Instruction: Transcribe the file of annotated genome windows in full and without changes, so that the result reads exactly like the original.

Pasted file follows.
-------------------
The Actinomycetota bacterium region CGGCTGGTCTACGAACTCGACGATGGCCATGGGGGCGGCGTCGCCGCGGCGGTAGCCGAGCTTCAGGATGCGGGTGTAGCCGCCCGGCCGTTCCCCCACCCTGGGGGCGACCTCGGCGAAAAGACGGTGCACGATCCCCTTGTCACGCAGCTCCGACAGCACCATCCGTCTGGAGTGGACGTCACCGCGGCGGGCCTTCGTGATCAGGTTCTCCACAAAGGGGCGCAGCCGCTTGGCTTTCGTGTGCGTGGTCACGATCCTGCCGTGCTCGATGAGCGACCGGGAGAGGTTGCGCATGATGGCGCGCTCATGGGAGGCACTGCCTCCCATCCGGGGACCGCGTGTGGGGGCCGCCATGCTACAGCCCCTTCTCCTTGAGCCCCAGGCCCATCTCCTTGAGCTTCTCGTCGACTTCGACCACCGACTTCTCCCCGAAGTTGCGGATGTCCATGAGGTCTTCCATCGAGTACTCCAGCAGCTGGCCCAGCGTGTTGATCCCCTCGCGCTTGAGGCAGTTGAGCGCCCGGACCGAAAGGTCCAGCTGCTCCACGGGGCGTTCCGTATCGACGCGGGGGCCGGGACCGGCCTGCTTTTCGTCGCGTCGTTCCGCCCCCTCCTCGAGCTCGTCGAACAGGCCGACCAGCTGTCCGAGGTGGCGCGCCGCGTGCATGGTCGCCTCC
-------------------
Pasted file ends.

The Actinomycetota bacterium region CGGCTGGTCTACGAACTCGACGATGGCCATGGGGGCGGCGTCGCCGCGGCGGTAGCCGAGCTTCAGGATGCGGGTGTAGCCGCCCGGCCGTTCCCCCACCCTGGGGGCGACCTCGGCGAAAAGACGGTGCACGATCCCCTTGTCACGCAGCTCCGACAGCACCATCCGTCTGGAGTGGACGTCACCGCGGCGGGCCTTCGTGATCAGGTTCTCCACAAAGGGGCGCAGCCGCTTGGCTTTCGTGTGCGTGGTCACGATCCTGCCGTGCTCGATGAGCGACCGGGAGAGGTTGCGCATGATGGCGCGCTCATGGGAGGCACTGCCTCCCATCCGGGGACCGCGTGTGGGGGCCGCCATGCTACAGCCCCTTCTCCTTGAGCCCCAGGCCCATCTCCTTGAGCTTCTCGTCGACTTCGACCACCGACTTCTCCCCGAAGTTGCGGATGTCCATGAGGTCTTCCATCGAGTACTCCAGCAGCTGGCCCAGCGTGTTGATCCCCTCGCGCTTGAGGCAGTTGAGCGCCCGGACCGAAAGGTCCAGCTGCTCCACGGGGCGTTCCGTATCGACGCGGGGGCCGGGACCGGCCTGCTTTTCGTCGCGTCGTTCCGCCCCCTCCTCGAGCTCGTCGAACAGGCCGACCAGCTGTCCGAGGTGGCGCGCCGCGTGCATGGTCGCCTCC